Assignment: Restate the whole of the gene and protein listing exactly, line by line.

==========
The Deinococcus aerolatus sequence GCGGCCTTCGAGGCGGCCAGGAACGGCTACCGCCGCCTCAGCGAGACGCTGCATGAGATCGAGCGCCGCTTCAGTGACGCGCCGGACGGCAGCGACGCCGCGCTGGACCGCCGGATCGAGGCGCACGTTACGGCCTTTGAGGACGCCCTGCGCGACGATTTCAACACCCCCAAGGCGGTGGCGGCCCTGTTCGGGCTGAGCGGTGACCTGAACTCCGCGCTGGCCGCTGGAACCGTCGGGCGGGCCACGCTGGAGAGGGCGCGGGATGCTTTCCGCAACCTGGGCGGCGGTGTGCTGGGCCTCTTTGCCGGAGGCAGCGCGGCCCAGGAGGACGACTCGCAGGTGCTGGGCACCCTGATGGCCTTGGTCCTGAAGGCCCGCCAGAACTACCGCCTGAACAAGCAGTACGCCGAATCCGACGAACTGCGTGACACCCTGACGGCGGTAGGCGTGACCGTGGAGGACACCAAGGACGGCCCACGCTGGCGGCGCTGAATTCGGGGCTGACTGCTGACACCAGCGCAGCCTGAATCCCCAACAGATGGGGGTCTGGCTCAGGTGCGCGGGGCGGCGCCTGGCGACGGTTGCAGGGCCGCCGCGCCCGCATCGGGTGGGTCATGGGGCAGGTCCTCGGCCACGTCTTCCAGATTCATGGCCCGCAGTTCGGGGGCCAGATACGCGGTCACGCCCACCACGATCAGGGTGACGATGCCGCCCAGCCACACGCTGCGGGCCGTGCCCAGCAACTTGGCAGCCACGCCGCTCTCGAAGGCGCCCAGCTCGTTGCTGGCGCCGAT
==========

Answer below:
The Deinococcus aerolatus sequence GCGGCCTTCGAGGCGGCCAGGAACGGCTACCGCCGCCTCAGCGAGACGCTGCATGAGATCGAGCGCCGCTTCAGTGACGCGCCGGACGGCAGCGACGCCGCGCTGGACCGCCGGATCGAGGCGCACGTTACGGCCTTTGAGGACGCCCTGCGCGACGATTTCAACACCCCCAAGGCGGTGGCGGCCCTGTTCGGGCTGAGCGGTGACCTGAACTCCGCGCTGGCCGCTGGAACCGTCGGGCGGGCCACGCTGGAGAGGGCGCGGGATGCTTTCCGCAACCTGGGCGGCGGTGTGCTGGGCCTCTTTGCCGGAGGCAGCGCGGCCCAGGAGGACGACTCGCAGGTGCTGGGCACCCTGATGGCCTTGGTCCTGAAGGCCCGCCAGAACTACCGCCTGAACAAGCAGTACGCCGAATCCGACGAACTGCGTGACACCCTGACGGCGGTAGGCGTGACCGTGGAGGACACCAAGGACGGCCCACGCTGGCGGCGCTGAATTCGGGGCTGACTGCTGACACCAGCGCAGCCTGAATCCCCAACAGATGGGGGTCTGGCTCAGGTGCGCGGGGCGGCGCCTGGCGACGGTTGCAGGGCCGCCGCGCCCGCATCGGGTGGGTCATGGGGCAGGTCCTCGGCCACGTCTTCCAGATTCATGGCCCGCAGTTCGGGGGCCAGATACGCGGTCACGCCCACCACGATCAGGGTGACGATGCCGCCCAGCCACACGCTGCGGGCCGTGCCCAGCAACTTGGCAGCCACGCCGCTCTCGAAGGCGCCCAGCTCGTTGCTGGCGCCGAT